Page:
Images of book covers on the colours of the Ukraine Flag

The scenes happening in Ukraine have seen many of us turning to news sources and on-the-ground reporting as we attempt to understand one of the most violent conflicts in Europe this century. For those seeking to understand more about Ukraine’s history, its culture and the events that led to the Russian invasion, books can be illuminating. Here, we recommend reads that offer insight, context and expertise.

Absolute Zero by Artem Chekh (2017)

Ukrainian novelist Artem Chekh drew on his own extraordinary experiences fighting in the Donbas region in 2015, in which he spent 10 months on the front line. Chekh offers a visceral view through the perspectives of civilians as well as his fellow soldiers. This is his first book to be translated into English, but his seventh of eight books. It earned him considerable acclaim and recognition upon its release, winning Ukranian literary prizes such as the Gogol Prize as well as the Joseph Conrad Prize.    

Borderland: A Journey Through the History of Ukraine by Anna Reid (1997)

In the early Nineties, Anna Reid was based in Kyiv, where she was the Ukraine correspondent for The Economist. This is an efficient and economical book, in which Reid manages to contain a millennium of history in a scant 200 pages, succinctly explaining some of the humanitarian crises Ukraine has experienced – from famine, purges under Stalin and the brutality of the Second World War – as well as capturing quintessential elements of Ukrainian culture with a gimlet eye. Ukrainian author Tetyana Denford recommends it to those wanting to read “a bit about the history of Ukraine… it’s written in a way that feels understandable and human, not political and heavy.”

The Gates of Europe: A History of Ukraine by Serhii Plokhy (2016)

Serhii Plokhy is the director of Harvard’s Ukrainian Research Institute and grew up in Ukraine. He has published more than a dozen books on Ukrainian and Russian history as an academic, although it was his 2018 history of Chernobyl (Chernobyl: History of a Tragedy) that won the Baillie Gifford Prize for non-fiction. This book, which precedes it, offers a deep and wide-ranging overview of Ukraine and its centuries-long fight for independence.

The Orphanage by Serhiy Zhadan (2017)

Sometimes, fiction can say more about a cultural moment than non-fiction – and there are few who do that better than Serhiy Zhadan, one of Ukraine’s most acutely observational authors. In The Orphanage (published in 2017 but translated by Reilly Costigan-Humes and Isaac Stackhouse Wheeler), a neighbouring city is invaded by hostile forces and Pasha, a Ukrainian language teacher, sets off into occupied territory in search of his orphaned nephew. The story is a brutal exploration of the conflict in Eastern Ukraine, as candid and unflinching as it is beautifully written.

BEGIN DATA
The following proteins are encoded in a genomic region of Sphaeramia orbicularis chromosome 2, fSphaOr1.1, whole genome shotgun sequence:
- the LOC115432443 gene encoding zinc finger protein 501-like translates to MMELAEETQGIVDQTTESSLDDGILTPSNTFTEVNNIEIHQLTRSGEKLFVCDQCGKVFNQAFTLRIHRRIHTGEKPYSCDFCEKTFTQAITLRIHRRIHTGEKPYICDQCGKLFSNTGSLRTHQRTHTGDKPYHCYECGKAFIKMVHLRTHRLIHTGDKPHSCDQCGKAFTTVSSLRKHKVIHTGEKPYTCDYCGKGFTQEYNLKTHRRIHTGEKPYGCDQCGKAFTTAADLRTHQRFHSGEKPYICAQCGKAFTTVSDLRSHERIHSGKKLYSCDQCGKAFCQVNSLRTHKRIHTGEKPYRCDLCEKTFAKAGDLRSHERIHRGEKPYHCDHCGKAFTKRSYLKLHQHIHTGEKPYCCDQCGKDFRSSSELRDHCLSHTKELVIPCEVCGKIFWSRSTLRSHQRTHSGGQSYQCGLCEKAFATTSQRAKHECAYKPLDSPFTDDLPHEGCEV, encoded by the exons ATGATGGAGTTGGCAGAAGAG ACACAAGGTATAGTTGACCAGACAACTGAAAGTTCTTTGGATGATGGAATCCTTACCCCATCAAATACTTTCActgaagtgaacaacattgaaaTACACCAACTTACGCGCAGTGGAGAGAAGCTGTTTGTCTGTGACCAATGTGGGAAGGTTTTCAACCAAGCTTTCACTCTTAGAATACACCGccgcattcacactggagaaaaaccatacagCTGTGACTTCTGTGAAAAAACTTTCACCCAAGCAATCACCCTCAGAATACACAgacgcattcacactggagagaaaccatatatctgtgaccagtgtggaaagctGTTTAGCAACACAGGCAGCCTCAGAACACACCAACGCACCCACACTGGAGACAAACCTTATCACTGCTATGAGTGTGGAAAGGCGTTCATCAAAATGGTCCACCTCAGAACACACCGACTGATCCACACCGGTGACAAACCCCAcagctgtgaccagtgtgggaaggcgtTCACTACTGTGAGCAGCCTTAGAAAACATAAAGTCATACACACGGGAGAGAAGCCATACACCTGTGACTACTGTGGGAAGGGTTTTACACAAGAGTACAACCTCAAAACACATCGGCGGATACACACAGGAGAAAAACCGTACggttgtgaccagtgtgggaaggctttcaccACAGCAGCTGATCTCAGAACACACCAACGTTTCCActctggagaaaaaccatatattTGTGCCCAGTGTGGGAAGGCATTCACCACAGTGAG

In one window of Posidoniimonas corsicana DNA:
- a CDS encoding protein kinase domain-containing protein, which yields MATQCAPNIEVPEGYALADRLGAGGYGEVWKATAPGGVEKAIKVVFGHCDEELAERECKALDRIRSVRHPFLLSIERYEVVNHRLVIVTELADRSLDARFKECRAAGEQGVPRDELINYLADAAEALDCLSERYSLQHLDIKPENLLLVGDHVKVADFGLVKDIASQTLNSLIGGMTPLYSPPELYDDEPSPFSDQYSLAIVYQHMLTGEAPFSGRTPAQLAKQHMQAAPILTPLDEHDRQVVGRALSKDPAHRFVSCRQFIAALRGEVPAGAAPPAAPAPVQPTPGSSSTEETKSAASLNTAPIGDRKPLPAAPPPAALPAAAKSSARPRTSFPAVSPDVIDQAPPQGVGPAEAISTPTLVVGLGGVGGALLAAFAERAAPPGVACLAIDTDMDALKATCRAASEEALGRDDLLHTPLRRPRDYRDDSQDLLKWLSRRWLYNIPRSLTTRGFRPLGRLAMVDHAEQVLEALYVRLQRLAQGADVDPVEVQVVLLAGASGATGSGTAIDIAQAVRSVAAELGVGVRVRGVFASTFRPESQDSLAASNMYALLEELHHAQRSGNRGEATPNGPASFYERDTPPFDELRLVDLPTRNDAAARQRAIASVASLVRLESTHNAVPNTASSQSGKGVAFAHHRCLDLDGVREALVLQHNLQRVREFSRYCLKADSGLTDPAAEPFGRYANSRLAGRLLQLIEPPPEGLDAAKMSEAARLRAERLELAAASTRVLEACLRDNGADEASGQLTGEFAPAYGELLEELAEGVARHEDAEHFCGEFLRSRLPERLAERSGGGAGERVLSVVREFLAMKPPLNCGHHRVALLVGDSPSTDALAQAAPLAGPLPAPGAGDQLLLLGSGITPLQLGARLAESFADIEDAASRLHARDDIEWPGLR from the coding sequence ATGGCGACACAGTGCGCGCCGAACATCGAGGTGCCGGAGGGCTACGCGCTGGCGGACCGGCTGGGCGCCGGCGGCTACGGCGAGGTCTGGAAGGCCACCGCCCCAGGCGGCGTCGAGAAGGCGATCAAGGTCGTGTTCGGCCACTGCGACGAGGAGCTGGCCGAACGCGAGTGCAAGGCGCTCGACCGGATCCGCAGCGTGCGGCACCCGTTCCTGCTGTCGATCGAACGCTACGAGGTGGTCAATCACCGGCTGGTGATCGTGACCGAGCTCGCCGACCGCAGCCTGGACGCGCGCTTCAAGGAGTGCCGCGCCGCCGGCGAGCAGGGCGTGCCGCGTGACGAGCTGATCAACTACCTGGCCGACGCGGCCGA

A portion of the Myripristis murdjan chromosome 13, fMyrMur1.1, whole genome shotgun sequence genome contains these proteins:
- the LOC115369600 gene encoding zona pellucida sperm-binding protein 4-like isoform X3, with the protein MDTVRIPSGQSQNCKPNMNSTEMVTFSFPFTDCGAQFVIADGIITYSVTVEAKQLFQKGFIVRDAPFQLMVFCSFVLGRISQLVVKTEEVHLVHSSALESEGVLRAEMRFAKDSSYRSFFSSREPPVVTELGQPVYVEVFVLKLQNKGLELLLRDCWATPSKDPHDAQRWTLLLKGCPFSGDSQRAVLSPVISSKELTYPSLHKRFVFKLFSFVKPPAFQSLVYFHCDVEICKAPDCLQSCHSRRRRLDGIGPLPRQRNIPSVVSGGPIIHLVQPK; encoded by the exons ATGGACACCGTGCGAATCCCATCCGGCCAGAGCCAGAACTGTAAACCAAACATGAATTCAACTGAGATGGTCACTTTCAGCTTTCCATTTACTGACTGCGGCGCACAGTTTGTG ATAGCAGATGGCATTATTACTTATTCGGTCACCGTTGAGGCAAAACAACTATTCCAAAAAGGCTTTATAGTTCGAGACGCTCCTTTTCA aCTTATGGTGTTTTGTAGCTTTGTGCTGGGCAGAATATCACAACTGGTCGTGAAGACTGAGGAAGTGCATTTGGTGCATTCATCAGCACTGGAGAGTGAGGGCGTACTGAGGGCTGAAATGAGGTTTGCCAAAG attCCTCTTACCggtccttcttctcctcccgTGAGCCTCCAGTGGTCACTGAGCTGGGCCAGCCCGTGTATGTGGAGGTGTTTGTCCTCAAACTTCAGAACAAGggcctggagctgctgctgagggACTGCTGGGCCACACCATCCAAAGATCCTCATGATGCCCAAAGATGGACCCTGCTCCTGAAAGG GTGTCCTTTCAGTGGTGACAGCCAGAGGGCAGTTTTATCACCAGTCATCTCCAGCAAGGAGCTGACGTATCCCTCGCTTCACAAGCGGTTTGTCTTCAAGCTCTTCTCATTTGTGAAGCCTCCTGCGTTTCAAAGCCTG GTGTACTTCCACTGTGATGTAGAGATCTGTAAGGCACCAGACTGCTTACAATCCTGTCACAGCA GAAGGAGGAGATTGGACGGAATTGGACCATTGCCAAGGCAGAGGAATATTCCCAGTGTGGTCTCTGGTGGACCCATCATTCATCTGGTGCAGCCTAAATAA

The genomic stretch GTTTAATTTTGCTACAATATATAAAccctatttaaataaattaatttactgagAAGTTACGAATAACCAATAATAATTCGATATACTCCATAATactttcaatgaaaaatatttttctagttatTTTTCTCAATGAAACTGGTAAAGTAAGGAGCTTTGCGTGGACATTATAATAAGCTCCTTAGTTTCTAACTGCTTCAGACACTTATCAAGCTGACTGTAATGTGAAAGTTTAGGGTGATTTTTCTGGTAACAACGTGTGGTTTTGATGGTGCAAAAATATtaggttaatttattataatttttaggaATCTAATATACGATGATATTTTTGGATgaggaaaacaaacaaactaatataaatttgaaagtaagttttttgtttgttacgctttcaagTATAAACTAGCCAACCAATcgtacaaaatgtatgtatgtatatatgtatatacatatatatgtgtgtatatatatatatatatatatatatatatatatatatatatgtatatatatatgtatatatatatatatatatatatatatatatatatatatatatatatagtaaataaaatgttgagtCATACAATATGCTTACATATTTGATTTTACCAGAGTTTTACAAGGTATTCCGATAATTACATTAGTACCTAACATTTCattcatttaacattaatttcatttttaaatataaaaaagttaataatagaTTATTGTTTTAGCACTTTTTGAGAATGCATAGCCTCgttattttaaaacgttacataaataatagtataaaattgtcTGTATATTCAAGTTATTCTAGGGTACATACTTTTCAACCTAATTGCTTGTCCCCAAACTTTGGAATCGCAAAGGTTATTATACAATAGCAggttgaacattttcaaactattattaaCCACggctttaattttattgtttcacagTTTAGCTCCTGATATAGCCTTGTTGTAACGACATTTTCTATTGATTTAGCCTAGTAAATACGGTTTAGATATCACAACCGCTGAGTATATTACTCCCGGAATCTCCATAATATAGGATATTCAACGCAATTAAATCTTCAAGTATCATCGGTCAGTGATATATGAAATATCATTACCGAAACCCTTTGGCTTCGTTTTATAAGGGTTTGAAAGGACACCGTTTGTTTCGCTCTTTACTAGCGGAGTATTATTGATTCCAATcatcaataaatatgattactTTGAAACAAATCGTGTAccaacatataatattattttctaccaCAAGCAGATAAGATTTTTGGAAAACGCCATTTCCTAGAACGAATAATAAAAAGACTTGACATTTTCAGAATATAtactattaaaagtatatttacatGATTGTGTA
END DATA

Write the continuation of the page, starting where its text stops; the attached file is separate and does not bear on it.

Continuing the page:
Chernobyl Prayer by Svetlana Alexievich (1997)

Many people may be unfamiliar with the intricacies of Ukraine’s history and cultural identity, but few are unaware of the Chernobyl nuclear disaster of 1986. This brutal and cautionary event is painstakingly told as an oral history by Belarusian writer Svetlana Alexievich, who has gathered hundreds of voices for their version of the tragedy. Alexievich, who won the Nobel Prize for Literature in 2015, captures unforgettable stories; those told in Chernobyl Prayer informed the Golden Globe-winning television series Chernobyl.

Ukraine Diaries by Andrey Kurkov (2020)

When Andrey Kurkov’s Ukraine Diaries was released in 2014, it demonstrated the touchingly human elements of life beyond the headlines: news the Maidan revolution may have reached an international stage, along with the annexation of Crimea, but where Kurkov triumphed was to show that life continued. Babies were born, 11-year-olds had birthday parties, lovers had trysts and potatoes were harvested. Kurkov is one of Ukraine’s greatest living writers, and has already been swift to comment on the invasion (he gave a grave interview to The New York Times from his home in Kyiv); his darkly humorous novels are well worth reading, too. But Ukraine Diaries tells the smaller life stories, the ones that paint in between the lines.

Putin’s People by Catherine Belton (2020)

In this extraordinary work, subtitled How the KGB Took Back Russia and Then Took on the West, investigative journalist and former Moscow correspondent for the Financial Times Catherine Belton elucidates each step in Vladimir Putin’s rise to power: how he brought a number of former KGB men back to influence following the Soviet collapse, expanded the wealth of a small cadre of oligarchs across London, Moscow, Trump’s American and more, and installed Putin into a seat of power unprecedented in the new Russia.

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